Arsenic in Your Chicken Anyone?

 According to an Associated Press story, the Food and Drug Administration said Wednesday that some chicken meat may contain small amounts of arsenic, though the agency is stressing that the amount is too tiny to be dangerous to people who eat it.

The FDA report indicated that a new study developed by the agency shows that an ingredient in chicken feed contains arsenic. The FDA further states that people should not stop eating chicken that may have been fed the drug.  Are you kidding me?  This is yet another example of how inept the FDA is and how they are in bed with the drug companies.  By the way, the company that was adding arsenic to chicken feed is Pfizer, the second largest drug company in the world.

And  yet, for more than 60 years, the federal regulators have approved arsenic additives to poultry feed in the United States, partly to control parasites and partly because they chemically improve the appearance of packaged chicken and turkey parts, pinking them up for consumer approval.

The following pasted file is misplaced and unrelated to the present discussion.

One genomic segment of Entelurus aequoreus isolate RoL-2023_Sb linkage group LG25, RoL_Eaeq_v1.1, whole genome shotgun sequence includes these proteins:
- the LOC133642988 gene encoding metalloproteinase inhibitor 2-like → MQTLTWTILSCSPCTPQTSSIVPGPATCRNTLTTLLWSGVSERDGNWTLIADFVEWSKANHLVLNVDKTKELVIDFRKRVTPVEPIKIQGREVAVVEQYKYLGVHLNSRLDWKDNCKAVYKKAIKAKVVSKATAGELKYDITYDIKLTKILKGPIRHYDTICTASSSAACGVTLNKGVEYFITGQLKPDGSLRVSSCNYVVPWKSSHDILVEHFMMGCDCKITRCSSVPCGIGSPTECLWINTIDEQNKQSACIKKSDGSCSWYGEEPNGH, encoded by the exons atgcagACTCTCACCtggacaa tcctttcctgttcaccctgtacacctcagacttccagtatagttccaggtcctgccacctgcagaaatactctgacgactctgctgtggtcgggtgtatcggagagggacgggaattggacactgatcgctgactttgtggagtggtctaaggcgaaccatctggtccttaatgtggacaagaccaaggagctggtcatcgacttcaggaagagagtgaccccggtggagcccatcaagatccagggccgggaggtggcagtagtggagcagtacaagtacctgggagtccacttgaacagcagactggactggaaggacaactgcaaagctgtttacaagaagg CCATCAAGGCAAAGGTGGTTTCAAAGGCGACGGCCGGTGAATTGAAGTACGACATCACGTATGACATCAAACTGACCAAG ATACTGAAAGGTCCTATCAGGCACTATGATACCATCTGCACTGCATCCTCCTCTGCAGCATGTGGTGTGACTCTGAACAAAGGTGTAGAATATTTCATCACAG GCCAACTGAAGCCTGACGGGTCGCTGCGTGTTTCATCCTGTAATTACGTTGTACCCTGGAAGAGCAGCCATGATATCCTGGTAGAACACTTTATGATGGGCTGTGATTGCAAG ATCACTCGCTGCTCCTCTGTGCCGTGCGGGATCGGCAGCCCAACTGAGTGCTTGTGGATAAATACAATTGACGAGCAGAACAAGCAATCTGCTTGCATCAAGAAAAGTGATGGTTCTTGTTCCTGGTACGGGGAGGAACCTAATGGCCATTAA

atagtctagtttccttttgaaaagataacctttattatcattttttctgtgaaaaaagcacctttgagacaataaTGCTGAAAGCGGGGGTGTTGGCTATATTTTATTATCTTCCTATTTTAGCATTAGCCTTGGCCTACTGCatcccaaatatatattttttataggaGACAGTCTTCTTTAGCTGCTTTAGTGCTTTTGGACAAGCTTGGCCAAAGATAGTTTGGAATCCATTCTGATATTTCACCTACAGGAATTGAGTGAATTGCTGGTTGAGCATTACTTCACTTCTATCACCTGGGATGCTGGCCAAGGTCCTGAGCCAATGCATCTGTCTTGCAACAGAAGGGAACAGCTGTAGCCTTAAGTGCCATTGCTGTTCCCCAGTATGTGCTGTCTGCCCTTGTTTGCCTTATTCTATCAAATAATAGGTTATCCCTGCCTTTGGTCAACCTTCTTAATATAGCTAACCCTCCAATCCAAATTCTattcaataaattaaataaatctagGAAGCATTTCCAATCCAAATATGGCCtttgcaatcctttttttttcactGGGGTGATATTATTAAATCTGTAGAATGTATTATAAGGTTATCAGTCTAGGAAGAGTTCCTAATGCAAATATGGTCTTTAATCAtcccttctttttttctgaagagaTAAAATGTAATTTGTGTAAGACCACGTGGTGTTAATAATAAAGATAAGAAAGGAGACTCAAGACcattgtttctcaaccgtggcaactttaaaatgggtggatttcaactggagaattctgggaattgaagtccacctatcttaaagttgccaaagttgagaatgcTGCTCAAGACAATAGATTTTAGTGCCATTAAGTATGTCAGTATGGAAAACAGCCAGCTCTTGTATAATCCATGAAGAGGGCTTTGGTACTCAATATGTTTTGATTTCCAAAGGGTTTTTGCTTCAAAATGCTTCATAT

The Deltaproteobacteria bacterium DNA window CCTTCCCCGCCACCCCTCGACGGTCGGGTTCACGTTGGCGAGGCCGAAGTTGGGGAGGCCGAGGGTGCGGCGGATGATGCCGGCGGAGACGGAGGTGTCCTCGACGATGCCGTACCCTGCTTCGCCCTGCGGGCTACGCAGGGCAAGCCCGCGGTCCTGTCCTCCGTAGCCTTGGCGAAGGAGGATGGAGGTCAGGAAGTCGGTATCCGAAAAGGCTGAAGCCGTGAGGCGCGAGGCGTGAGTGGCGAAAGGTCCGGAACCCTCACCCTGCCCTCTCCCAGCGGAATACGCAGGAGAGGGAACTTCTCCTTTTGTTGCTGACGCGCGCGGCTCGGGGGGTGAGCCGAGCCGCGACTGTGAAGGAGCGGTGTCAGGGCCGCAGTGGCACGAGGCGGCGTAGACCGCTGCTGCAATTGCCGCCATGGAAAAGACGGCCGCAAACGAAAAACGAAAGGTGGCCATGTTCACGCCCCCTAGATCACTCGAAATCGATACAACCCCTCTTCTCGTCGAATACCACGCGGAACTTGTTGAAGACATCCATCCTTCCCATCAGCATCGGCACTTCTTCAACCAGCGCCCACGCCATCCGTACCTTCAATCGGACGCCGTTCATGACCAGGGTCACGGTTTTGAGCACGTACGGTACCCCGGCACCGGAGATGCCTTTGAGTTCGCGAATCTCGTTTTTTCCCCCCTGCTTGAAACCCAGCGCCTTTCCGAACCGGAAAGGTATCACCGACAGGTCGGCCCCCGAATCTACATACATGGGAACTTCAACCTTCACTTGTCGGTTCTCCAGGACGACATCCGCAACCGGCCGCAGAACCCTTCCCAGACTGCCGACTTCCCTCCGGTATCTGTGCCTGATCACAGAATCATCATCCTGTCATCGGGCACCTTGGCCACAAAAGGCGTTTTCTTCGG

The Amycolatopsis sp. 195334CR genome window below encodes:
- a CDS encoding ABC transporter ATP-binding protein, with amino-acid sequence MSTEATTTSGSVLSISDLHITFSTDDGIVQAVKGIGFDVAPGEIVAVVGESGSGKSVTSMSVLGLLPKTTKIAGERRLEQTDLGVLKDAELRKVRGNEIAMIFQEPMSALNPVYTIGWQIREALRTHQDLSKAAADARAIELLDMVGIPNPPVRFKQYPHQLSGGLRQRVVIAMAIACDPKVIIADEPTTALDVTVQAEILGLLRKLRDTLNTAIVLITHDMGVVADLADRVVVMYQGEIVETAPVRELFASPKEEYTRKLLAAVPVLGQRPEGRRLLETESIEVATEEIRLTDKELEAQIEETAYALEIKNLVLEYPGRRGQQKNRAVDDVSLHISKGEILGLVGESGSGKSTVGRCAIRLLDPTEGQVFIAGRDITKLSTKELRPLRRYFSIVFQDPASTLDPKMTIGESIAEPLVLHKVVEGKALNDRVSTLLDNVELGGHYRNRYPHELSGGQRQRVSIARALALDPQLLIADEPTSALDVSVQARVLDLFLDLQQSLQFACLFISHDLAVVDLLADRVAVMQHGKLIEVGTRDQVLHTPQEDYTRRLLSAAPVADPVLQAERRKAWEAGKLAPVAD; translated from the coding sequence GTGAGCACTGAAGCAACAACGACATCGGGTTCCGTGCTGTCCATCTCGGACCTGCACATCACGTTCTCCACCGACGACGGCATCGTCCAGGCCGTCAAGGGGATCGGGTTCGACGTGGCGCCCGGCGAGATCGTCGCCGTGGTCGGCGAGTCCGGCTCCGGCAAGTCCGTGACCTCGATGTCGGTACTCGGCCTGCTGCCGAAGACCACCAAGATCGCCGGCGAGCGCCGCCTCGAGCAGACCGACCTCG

A person can survive low-level arsenic poisoning for quite some time. But  because of the way it damages cells – breaking apart the structures that allow cellular respiration –  it turns out to be a quite dangerous carcinogen. This has been demonstrated, especially, in countries where elemental arsenic permeates rocks at high levels and seeps into ground water. In Bangladesh, for instance, a program of well-drilling begun in the 1970s, literally created an epidemic of arsenic-related cancers.

Those of us who prefer less obviously toxic material in our chicken buckets – and this includes me – will definitely only eat organic chicken that are fed an organic diet.


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